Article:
SAN BERNARDINO, California – Just steps outside where a candlelit vigil was held to honor 14 people killed in a violent blaze of bullets, a poster advertised an upcoming gun show.
“WE’VE GOT AMMO!” the banner read.
The neon-orange signs were splashed across San Bernardino’s roughest looking neighborhoods, covering the blighted and vacant buildings that point to the city’s steep decline.
The sound of gunfire is not foreign to these parts. Even before Syed Farook and Tashfeen Malik stormed an office party and unleashed the deadliest shooting attack in years, gun violence has gripped the city in the form of gang fights that spill out into the streets.
“Shootings are kind of an everyday ‘oh, it happened again,’” said 22-year-old Jalyn Sandoval, an emergency responder for San Bernardino County.
On the national scale, calls for tighter gun laws in the wake of Wednesday’s attack grow strong. Standing from the Oval Office on Sunday night, President Barack Obama made an impassioned plea that even suspected terrorists should not be able to buy guys in the United States as they can now.
In San Bernardino, there’s silence. Faith groups hold prayer vigils. Survivors and the families of victims embrace one another in what sense of safety they can find in their own homes. Even for a city that has wrestled with the carnage of gun violence, few here are talking about reining it in.
Complicating the matter is the fact that terrorism is the likely cause behind the shooting on the Inland Regional Center, which specializes in offering services to the physically disabled. The assailants in the attack had converted their garage into a bomb-making factory. Law enforcement authorities suspect that the couple were gearing up for multiple attacks.
“It’s not just guns – it’s people. I’d like to feel that I can protect my family to some extent,” said David Lacasse, 39, from nearby Riverside County. “I don’t want my own candlelit vigil.”
In many ways Obama was right when he said in October that mass casualties to gun violence had somehow grown “routine.” Lacasse readily admits that he wasn’t surprised to see a mass shooting touch his town. On a smaller scale, households here have grown accustomed to pain of everyday gun violence. Lacasse said just last week his 18-year-old son lost a close friend to a stray bullet.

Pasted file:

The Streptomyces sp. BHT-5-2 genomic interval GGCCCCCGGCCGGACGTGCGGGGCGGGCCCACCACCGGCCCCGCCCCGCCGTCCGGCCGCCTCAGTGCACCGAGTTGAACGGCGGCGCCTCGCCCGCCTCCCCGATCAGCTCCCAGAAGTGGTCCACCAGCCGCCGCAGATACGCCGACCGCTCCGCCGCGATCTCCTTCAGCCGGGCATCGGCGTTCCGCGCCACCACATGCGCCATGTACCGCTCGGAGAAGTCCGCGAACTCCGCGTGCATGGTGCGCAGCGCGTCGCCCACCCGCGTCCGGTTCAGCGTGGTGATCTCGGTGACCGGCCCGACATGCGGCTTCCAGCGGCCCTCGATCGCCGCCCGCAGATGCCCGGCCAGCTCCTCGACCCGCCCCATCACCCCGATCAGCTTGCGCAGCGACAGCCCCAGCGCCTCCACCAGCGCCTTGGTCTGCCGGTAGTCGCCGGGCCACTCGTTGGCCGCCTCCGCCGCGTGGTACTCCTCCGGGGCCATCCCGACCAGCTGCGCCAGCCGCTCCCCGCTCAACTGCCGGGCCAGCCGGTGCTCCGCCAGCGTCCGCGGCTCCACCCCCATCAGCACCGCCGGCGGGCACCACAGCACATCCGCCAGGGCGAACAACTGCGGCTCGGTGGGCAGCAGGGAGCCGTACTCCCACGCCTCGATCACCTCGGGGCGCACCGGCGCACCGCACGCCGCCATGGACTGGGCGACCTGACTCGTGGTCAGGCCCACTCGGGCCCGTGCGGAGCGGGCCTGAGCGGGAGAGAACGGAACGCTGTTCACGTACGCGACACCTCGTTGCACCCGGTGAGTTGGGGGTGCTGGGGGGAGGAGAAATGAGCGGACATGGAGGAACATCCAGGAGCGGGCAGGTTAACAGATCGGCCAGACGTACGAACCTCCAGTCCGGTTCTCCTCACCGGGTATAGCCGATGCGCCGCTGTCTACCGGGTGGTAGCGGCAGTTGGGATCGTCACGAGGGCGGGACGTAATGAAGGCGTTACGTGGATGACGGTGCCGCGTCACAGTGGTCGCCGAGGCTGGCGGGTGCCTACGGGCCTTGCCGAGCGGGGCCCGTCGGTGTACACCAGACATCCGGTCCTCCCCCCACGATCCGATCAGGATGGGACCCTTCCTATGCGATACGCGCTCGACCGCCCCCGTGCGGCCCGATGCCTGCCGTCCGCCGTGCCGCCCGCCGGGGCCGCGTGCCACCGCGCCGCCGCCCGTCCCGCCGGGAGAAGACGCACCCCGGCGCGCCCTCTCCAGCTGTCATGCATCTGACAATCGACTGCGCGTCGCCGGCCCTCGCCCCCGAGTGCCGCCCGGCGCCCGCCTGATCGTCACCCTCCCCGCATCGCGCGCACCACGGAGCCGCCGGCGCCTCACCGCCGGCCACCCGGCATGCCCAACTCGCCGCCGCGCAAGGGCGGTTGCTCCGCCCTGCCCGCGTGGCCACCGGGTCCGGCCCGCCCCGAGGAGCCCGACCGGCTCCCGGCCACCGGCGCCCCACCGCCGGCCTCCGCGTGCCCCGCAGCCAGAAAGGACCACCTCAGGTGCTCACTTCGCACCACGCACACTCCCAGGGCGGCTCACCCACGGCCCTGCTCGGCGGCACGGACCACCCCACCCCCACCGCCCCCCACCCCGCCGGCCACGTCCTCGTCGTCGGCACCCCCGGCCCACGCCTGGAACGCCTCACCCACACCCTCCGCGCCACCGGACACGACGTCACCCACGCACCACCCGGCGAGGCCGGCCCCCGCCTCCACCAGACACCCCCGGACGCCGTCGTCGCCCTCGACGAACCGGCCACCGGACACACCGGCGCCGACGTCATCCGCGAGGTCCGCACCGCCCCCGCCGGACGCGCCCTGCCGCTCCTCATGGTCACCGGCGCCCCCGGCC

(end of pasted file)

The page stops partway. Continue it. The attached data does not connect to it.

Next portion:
California already has some of the tightest gun laws in the country. Licensed residents must be certified and go through a 10-day waiting period before they can buy a gun. Semi-automatic guns and magazines that hold more than 10 rounds of ammo are banned entirely.
Residents who agree that it should be more difficult for criminals to obtain guns are angered by the realities that they see in their day to day – gangs are getting their hands on weapons anyway.
“It has taken a lot of young lives,” said April Jones, who works with her husband in helping underserved communities in San Bernardino. “Children are not able to play, to be free and walk out the door and be safe.”
The situation has grown worse since city officials filed for bankruptcy protection in 2012, trying to dig out of a dire financial situation that was crumbling under rapid foreclosure rates and depleted sources of tax revenue. Public services took a major hit, slashing the police force from more than 350 officers down to just over 260.
Meanwhile the street gangs that had left Los Angeles were now gathering a firm grip on communities just to the east. Crime and homicide rates skyrocketed. San Bernardino was already down by the time two gunmen went on a shooting rampage this week.
“We’ve taken a lot of hits lately,” Lt. Mike Madden, one of the first responders to the San Bernardino massacre, said during a press conference. “Some justified, much of it not justified, and it takes a toll, it takes a toll on all cops.”
Just a few days out from the violent terror spree, the community is still adjusting to what has become a new normal.
As a financial aid administrator at a local community college, Melissa Contreras has gone through a number of active-shooter trainings at work. But this shooting hit a little too close to home for her. One of Contereras’ neighbors across the street, a mother to a 22-month toddler, was gunned down in Wednesday’s shooting.
“I have never in all 39 years in my life thought to pick up a gun,” Contreras said. “But now, I want to sign up for a class to learn and train to use one.”